Purpose of review: With the improved long-term outcome of renal allograft recipients, malignant tumours or cardiovascular disease become increasingly important. Malignant tumours develop in 15-20% of graft recipients after 10 years, and thus contribute substantially to the morbidity and mortality of these patients. In contrast to the general population, skin tumours and lymphoproliferative disorders are the most frequent malignancies in transplant recipients. Malignancies can develop in three ways: de-novo occurrence in the recipient; recurrent malignancy in the recipient; or transmission of malignancy from the donor.
Recent findings: The immunosuppressive strategies after renal transplantation differ with respect to the development of malignancies, with cell-depleting antibodies being the highest risk, whereas newer immunosuppressants such as rapamycin could possess anti-tumour potential. The relationship of chronic viral infections to skin tumours and lymphoproliferative diseases has become clearer during recent years. Concomitantly, experience in the management of such diseases has grown. Furthermore, as older donors are accepted, awareness of the possibility of transferring malignancies from the donor to the recipient must increase.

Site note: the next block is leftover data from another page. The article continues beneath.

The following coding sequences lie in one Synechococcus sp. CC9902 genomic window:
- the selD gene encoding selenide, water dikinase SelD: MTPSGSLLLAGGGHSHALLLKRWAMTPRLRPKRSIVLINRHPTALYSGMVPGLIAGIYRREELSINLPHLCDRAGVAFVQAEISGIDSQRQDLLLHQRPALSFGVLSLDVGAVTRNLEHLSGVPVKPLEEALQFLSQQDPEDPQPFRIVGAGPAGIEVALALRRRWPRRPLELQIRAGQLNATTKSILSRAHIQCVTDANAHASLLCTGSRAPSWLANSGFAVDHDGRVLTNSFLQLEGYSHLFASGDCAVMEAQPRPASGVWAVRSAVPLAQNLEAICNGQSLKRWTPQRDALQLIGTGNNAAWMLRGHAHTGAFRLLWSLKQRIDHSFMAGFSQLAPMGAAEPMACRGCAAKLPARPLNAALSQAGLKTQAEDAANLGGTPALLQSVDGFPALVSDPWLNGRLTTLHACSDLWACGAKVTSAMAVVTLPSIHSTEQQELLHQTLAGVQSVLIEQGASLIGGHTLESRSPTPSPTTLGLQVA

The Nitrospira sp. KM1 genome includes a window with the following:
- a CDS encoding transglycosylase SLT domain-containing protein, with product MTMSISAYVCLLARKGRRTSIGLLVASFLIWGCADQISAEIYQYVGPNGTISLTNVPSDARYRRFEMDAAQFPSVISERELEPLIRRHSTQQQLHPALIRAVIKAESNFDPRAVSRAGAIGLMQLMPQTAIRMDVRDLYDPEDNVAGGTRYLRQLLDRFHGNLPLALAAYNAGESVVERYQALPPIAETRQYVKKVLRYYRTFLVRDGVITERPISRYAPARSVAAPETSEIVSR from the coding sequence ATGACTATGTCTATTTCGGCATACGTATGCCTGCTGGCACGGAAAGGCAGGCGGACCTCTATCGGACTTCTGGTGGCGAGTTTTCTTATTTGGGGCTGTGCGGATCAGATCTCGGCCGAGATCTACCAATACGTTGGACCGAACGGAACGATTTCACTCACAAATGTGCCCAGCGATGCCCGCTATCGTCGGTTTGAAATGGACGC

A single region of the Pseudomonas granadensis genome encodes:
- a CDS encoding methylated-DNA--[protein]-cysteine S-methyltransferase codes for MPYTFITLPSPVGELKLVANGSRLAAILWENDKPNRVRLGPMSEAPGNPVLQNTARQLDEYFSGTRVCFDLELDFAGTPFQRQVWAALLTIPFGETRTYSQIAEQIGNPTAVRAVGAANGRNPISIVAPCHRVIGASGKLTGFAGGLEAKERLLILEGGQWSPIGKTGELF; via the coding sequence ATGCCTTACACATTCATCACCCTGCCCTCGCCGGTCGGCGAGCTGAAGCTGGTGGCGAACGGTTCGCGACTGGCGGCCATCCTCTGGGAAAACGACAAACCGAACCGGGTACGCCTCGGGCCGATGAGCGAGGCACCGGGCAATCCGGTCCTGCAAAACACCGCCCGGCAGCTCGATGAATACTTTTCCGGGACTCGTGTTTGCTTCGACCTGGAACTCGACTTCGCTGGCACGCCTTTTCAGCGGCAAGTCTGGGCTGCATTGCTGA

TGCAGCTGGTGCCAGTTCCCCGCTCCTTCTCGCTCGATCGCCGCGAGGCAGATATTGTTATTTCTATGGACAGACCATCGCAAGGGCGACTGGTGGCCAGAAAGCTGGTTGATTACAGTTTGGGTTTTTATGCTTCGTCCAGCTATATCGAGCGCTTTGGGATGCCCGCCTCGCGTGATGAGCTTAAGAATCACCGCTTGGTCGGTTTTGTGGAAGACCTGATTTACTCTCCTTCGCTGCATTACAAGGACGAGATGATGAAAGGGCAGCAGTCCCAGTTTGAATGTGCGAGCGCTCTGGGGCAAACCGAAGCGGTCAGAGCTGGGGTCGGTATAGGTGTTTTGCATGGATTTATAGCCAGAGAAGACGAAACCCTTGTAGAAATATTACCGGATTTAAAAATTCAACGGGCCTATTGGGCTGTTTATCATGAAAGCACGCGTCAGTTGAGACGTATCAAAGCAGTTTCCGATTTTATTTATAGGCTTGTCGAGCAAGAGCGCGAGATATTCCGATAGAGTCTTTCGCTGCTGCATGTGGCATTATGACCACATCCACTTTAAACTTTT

Summary: Malignancies are a major contributor to morbidity and mortality among kidney transplant recipients as such diseases gain importance with longer graft survival. Immunosuppression and chronic viral infections in combination with the transmission of malignant cells from the donor or recurrent malignancies contribute to the increased incidence of cancer. In kidney transplant recipients, screening before and after transplantation and an individualized choice of immunosuppression are thus mandatory.